Dog Costumes: Disguise or Distress?Liz Mallia
Halloween is coming, and in many countries that means it’s time for pumpkins, trick-or-treat, and lots and lots of costumes! We love our dogs and want to include them in our lives. It seems like a great idea to include your dog in the holiday fun, and dressing them up to join in the festivities. But will your dog actually enjoy wearing a costume?
Good, Bad, or Neutral?
Some people love dressing up their dogs, others abhor it. Whether you think it’s undignified or a bit of harmless fun is not the most important question. That question should be: is it all right for your dog?
The Good: There can be some benefits to accustoming a dog to wearing clothing or a costume. Accidents happen, and your dog may need to wear bandages or an Elizabethan collar after an injury or operation. If they’re used to wearing a costume, then this won’t be so different. It can also be useful if your dog is sensitive to the cold. Accustoming your dog to wearing a warm dog coat or similar will help to keep your dog warm on walks.
The Bad: Costumes and clothes are not for all dogs. Some dogs loathe the feeling of constriction, pressure or extra weight that some clothing creates. They may tolerate it, but they do not enjoy it. Dogs cannot tell you verbally if they feel itchy, hot, or even scared of their costume, and it’s not fair to force them into it if they clearly dislike it. Even the most tolerant dogs may seem visibly more comfortable once out of their frilly tutu or baggy sweater.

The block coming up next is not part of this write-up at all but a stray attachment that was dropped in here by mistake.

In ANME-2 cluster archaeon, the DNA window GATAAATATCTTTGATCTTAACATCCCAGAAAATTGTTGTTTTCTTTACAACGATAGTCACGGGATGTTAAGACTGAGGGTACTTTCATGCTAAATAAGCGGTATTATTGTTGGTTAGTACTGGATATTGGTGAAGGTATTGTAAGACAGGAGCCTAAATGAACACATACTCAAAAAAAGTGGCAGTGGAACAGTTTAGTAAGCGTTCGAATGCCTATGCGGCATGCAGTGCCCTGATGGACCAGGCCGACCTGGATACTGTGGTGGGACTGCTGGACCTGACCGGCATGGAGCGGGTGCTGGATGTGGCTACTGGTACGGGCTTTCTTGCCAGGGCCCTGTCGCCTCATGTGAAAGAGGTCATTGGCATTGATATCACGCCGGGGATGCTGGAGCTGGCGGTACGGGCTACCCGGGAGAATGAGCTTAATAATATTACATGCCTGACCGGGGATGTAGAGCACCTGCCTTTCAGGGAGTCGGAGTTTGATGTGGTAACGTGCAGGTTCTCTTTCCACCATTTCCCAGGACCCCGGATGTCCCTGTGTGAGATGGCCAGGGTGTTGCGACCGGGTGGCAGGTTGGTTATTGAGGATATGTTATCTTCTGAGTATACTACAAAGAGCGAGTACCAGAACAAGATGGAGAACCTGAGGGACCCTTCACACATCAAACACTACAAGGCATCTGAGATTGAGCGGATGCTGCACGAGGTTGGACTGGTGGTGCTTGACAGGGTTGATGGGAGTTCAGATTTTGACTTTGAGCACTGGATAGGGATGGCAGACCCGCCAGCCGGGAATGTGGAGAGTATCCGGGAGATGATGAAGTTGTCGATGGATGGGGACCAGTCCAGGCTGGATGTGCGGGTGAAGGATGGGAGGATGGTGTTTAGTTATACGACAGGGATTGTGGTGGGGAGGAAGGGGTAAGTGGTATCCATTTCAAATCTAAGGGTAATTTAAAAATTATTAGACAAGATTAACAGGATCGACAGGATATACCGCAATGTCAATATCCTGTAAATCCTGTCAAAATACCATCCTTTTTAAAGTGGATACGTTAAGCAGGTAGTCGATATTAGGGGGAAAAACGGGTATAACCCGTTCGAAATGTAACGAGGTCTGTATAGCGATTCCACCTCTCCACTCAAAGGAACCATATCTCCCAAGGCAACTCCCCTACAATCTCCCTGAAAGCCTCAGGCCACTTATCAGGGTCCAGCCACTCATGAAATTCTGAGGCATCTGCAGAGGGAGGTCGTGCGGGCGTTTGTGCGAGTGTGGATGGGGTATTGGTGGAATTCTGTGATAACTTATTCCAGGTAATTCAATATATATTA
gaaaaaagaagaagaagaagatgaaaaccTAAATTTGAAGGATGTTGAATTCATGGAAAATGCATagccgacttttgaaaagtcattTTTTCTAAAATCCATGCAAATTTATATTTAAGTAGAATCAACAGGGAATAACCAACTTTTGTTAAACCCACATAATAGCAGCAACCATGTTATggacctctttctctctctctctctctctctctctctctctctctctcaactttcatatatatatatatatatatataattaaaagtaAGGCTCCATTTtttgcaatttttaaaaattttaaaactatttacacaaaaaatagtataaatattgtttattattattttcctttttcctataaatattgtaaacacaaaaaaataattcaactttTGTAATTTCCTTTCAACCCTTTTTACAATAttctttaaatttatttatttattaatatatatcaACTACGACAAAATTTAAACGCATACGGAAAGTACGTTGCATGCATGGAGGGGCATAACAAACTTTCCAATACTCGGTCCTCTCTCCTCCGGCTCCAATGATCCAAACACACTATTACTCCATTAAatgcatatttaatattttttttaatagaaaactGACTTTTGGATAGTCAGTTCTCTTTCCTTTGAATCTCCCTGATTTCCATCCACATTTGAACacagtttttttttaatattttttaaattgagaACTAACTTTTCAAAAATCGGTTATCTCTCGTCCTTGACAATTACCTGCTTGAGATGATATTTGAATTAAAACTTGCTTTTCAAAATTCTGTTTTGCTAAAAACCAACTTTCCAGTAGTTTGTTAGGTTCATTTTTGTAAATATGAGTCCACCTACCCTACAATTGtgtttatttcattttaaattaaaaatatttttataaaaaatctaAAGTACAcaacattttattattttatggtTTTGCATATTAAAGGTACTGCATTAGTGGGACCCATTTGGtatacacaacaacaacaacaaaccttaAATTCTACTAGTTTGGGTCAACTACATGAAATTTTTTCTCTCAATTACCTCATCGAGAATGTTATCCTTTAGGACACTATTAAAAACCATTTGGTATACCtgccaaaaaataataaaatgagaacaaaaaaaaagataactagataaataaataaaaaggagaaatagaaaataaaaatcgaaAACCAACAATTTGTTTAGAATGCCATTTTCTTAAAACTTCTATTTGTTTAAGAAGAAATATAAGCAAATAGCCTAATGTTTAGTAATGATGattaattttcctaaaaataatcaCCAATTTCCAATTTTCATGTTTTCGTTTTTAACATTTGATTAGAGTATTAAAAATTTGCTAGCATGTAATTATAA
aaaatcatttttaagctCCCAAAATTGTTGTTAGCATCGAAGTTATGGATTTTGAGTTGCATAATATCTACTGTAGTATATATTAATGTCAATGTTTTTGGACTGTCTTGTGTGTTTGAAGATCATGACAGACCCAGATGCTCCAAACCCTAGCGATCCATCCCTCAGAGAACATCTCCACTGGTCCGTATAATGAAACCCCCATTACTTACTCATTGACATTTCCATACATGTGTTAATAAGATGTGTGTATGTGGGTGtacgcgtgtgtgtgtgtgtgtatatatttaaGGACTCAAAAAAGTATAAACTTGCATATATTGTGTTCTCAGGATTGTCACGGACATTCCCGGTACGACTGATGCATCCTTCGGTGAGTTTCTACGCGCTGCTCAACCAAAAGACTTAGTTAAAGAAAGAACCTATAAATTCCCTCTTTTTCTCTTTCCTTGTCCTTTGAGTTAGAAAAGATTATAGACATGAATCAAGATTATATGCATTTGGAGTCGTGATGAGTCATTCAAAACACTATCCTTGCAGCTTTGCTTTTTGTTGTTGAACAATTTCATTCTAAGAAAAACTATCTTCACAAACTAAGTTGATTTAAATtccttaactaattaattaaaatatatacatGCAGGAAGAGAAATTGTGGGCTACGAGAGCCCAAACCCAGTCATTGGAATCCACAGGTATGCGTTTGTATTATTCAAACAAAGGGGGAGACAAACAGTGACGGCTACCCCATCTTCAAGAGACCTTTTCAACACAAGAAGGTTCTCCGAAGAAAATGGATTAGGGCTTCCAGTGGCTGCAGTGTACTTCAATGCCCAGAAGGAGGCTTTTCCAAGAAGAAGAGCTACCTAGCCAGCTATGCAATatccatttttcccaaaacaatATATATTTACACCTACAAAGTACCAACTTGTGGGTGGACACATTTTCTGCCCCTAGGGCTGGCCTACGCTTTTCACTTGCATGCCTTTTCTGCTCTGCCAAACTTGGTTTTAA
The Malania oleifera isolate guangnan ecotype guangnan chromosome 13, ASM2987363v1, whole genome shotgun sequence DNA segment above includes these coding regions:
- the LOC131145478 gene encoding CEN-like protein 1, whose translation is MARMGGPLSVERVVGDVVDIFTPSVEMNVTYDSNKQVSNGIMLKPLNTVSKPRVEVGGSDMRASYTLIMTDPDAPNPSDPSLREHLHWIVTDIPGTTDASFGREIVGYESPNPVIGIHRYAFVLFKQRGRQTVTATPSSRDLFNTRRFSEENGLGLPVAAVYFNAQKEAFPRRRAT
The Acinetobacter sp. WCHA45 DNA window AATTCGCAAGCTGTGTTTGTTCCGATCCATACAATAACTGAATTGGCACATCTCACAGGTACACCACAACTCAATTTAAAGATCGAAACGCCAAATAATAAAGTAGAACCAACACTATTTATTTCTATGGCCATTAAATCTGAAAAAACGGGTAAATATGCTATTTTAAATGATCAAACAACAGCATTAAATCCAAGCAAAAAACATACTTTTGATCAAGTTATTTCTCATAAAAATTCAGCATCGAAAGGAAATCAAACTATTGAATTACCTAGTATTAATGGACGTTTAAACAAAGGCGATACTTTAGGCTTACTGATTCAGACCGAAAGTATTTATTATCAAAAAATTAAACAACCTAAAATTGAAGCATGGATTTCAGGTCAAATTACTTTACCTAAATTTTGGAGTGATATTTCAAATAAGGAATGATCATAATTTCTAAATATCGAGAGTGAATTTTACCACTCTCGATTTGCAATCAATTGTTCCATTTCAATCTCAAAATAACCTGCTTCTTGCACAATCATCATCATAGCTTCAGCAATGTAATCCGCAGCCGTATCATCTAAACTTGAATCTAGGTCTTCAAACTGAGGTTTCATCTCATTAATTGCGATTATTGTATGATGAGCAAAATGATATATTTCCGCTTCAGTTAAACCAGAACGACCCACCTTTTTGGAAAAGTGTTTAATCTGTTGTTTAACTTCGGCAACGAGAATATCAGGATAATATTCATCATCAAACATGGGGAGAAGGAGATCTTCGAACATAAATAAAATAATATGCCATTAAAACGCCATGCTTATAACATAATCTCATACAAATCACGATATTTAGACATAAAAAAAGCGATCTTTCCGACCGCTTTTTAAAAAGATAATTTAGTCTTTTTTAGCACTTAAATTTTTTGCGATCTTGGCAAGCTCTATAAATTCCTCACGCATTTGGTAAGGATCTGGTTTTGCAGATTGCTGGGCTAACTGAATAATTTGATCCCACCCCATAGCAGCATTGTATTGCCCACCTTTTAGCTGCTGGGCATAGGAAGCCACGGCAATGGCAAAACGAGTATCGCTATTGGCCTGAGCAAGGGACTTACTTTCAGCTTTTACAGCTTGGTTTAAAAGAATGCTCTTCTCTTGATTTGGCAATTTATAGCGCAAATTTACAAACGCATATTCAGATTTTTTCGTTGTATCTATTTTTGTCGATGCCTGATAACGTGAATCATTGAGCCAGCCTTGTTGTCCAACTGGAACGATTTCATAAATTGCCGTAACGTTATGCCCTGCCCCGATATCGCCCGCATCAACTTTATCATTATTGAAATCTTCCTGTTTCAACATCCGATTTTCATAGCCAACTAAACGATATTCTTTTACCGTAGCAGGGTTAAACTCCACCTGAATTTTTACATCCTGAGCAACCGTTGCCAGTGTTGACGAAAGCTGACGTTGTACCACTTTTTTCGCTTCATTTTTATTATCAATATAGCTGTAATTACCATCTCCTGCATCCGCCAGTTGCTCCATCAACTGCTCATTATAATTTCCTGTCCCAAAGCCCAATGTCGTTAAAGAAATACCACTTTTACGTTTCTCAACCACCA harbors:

Some costumes can be downright uncomfortable or even dangerous for dogs. Your dog may overheat in a costume, or hurt themselves on more elaborate costumes that impair their vision (for example, costumes with hoods). A dog with impaired vision may panic and hurt themselves in an attempt to get out of the costume.
The Neutral: Although some people claim that their dogs truly enjoy being dressed up, it’s hard to actually know what our dogs feel about the whole thing. Dogs love to please their humans, and many will tolerate the strange experience of being dressed up because of all the positive attention they get. Your dog would probably have as much fun going for a run in the park or learning an interesting new trick.
Staying safe in costume
It is possible to put together a safe, comfortable costume for you dog. The costume should be inedible, comfortable, not too tight and not too loose. The costume should not impair your dog’s eyesight, and shouldn’t be so loose that they’ll trip over it. A costume that allows natural movement is best, so if it has sleeves these should be loose enough to allow your dog to move (sleeveless is usually best). Avoid hoods or headpieces: they get in the way of your dog’s eyes, and may cover their nose and make breathing difficult. They also feel strange and can make your dog nervous.
It’s best to buy or make the costume a few weeks before the event. Try the costume on your dog so they can get used to it. Don’t leave it on for too long. If your dog obviously hates it, then it’s best not to force them to wear it anymore.
Keep it simple
The easiest way to put your dog in costume is to accessorise. You can clip a bowtie or tie a scarf on to your dog’s collar, or buy a patterned dog coat that matches your costume. These simple accessories are so light and comfortable that most dogs will hardly notice them. Specific dyes for dog fur are available, though always follow the manufacturer’s safety instructions and NEVER use human hair dye on a dog. Whatever you decide to do with your dog this Halloween, stay safe and make sure your dog is happy and comfortable. Your dog doesn’t need to join you at a costume party to enjoy himself!